Horsetails are ancient polyploids: Evidence from Equisetum giganteum

Horsetails represent an enigmatic clade within the land plants. Despite consisting only of one genus (Equisetum) that contains 15 species, they are thought to represent the oldest extant genus within the vascular plants dating back possibly as far as the Triassic. Horsetails have retained several ancient features and are also characterized by a particularly high chromosome count (n = 108). Whole genome duplications (WGDs) have been uncovered in many angiosperm clades, and have been associated with the success of angiosperms both in terms of species richness and biomass dominance, but remain understudied in non-angiosperm clades. Here, we report unambiguous evidence of an ancient WGD in the fern linage, based on sequencing and de novo assembly of an expressed gene catalogue (transcriptome) from the giant horsetail (E. giganteum). We demonstrate that horsetails underwent an independent paleopolyploidy during the Late Cretaceous prior to the diversification of the genus, but did not experience any recent polyploidizations that could account for their high chromosome number. We also discuss the specific retention of genes following the WGD and how this may be linked to their long-term survival.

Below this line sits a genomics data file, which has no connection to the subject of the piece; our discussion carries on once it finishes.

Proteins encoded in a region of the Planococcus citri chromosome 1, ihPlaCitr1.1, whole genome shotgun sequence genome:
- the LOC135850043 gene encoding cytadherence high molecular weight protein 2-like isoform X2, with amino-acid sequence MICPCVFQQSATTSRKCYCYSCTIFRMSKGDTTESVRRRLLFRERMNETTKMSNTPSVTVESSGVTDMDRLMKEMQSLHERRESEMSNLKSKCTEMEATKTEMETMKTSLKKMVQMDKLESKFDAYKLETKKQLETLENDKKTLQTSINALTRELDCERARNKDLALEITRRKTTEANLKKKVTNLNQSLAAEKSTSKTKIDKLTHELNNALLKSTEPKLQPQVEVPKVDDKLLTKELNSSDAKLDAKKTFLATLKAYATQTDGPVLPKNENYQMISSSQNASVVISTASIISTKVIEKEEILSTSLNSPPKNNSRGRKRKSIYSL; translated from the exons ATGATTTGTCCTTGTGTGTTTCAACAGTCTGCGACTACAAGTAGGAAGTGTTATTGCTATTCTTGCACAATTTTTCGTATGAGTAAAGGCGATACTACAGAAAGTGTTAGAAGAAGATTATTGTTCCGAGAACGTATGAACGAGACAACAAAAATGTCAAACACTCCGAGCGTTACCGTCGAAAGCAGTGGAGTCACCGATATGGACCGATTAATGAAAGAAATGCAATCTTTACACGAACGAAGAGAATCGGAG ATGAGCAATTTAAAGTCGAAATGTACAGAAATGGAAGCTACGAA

Vanneste, K., Sterck, L., Myburg, A.A., * Van de Peer, Y., * Mizrachi, E. (2015) Horsetails are ancient polyploids: Evidence from Equisetum giganteum. The Plant Cell 27(6):1567-78. *contributed equally

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